French police sources said that officers entered the apartment where suspect Toulouse shooting suspect Mohamed Merah was holed up for over 30 hours, France 24 reported Thursday afternoon. What appeared to be heavy gunfire was heard at the scene. Police were also said to be firing gas into the apartment.
Three police trade union sources told Reuters that Mohamed Merah, a 23-year-old French citizen of Algerian origin who has confessed to killing three Jewish children and four adults, was dead, but there was no official confirmation.
Three French police officers were reportedly wounded in the raid, one seriously.
An hour earlier, three loud explosions were heard at the scene, which were believed to be stun grenades thrown by police.
Police had lost contact with the 24-year-old gunman suspected of killing seven people in the name of al-Qaida and there has been no sign of life from his apartment in southwestern France for 10 hours, a minister said earlier in the morning.
More than a day after 300 police first surrounded the five-story building in a suburb of the city of Toulouse, Merah, who has confessed to killing three soldiers, three Jewish children and a rabbi, had yet to give himself up.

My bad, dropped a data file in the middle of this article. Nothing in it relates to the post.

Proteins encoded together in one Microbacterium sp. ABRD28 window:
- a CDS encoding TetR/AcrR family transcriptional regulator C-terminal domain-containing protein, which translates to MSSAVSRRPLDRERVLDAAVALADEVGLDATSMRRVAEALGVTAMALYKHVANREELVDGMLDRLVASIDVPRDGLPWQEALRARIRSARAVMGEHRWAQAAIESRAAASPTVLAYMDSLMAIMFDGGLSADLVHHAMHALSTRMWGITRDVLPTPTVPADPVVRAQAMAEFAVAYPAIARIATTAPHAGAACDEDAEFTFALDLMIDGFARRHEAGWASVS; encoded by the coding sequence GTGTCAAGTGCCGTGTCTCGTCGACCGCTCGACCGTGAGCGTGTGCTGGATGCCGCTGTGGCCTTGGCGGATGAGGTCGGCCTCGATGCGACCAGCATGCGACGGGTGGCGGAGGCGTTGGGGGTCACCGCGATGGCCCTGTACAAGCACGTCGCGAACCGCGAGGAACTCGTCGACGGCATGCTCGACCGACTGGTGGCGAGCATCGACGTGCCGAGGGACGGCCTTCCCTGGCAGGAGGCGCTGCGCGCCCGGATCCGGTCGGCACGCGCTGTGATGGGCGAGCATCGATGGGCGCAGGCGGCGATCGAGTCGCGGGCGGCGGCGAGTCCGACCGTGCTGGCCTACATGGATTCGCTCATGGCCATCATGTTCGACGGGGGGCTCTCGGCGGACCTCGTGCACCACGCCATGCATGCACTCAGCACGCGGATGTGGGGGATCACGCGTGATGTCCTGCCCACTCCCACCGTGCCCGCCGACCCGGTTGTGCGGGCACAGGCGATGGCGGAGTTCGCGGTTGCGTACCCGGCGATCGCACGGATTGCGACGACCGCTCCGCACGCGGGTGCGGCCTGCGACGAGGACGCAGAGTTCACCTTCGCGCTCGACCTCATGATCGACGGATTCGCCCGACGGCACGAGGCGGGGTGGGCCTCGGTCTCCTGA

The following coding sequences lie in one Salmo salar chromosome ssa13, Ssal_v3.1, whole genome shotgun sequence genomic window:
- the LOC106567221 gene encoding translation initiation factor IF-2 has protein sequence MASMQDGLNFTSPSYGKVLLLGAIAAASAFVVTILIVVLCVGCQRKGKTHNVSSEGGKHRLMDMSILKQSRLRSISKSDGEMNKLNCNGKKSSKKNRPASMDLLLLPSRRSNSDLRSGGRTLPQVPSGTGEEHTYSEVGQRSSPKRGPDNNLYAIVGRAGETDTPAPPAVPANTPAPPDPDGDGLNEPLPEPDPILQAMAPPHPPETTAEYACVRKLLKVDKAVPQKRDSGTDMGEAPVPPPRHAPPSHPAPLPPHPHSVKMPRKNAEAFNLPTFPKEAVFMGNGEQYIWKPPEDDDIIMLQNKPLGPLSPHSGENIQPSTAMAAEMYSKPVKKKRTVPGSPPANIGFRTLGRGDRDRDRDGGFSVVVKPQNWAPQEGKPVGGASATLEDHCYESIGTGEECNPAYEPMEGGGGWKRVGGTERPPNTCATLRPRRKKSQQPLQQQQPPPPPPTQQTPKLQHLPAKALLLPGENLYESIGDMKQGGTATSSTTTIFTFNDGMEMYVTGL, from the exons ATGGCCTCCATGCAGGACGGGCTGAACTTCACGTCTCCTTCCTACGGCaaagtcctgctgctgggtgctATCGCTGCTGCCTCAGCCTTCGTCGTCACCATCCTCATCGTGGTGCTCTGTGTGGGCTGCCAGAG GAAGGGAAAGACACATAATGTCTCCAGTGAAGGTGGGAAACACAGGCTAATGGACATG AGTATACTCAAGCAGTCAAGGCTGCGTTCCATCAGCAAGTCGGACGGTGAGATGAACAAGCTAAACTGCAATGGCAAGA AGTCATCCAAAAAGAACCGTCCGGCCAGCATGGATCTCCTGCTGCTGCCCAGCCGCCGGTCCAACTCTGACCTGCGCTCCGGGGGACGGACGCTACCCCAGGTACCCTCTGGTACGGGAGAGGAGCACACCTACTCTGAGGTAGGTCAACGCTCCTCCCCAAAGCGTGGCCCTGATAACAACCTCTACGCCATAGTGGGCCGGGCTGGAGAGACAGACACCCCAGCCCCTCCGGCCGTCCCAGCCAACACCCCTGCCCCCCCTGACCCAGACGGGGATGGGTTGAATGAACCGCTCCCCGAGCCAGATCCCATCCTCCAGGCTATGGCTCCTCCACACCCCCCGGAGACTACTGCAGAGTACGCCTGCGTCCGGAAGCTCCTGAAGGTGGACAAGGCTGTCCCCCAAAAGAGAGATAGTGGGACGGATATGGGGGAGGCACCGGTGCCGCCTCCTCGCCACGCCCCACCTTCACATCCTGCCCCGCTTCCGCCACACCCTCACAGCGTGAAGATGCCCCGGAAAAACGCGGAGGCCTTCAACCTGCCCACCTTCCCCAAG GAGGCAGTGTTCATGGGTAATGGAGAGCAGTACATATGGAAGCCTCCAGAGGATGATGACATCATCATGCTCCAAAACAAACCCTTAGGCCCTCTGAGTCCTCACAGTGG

"Despite renewed efforts all through the night to reestablish contact by voice and radio, there has been no contact, no showing from him," French Interior Minister Claude Gueant told RTL radio on Thursday, adding that he still hoped Merah could be captured alive.
Rain poured down on police, firemen, media and around a dozen bystanders who spent the night outside the apartment.
Merah, a French citizen of Algerian origin, boasted to police negotiators on Wednesday night that he had brought France to its knees and said his only regret was not having been able to carry out plans for more killings.
He told negotiators that he killed the seven to avenge the deaths of Palestinian children and because of French army involvement in Afghanistan. He filmed the shootings of the children and the rabbi on Monday using a camera strapped to him.
Merah, who told police negotiators he had accepted a mission from al-Qaida after receiving training in the lawless border area of Pakistan, had identified another soldier and two police officers he wanted to kill, investigators said on Wednesday.
"He has no regrets, except not having more time to kill more people and he boasts that he has brought France to its knees," Paris Prosecutor Francois Molins, part of the anti-terrorist unit leading the investigation, told a news conference .
The gunman negotiated with police all Wednesday, promising to give himself up and saying that he did not want to die.
"He's explained that he's not suicidal, he doesn't have the soul of a martyr and he prefers to kill but to stay alive himself," the prosecutor said.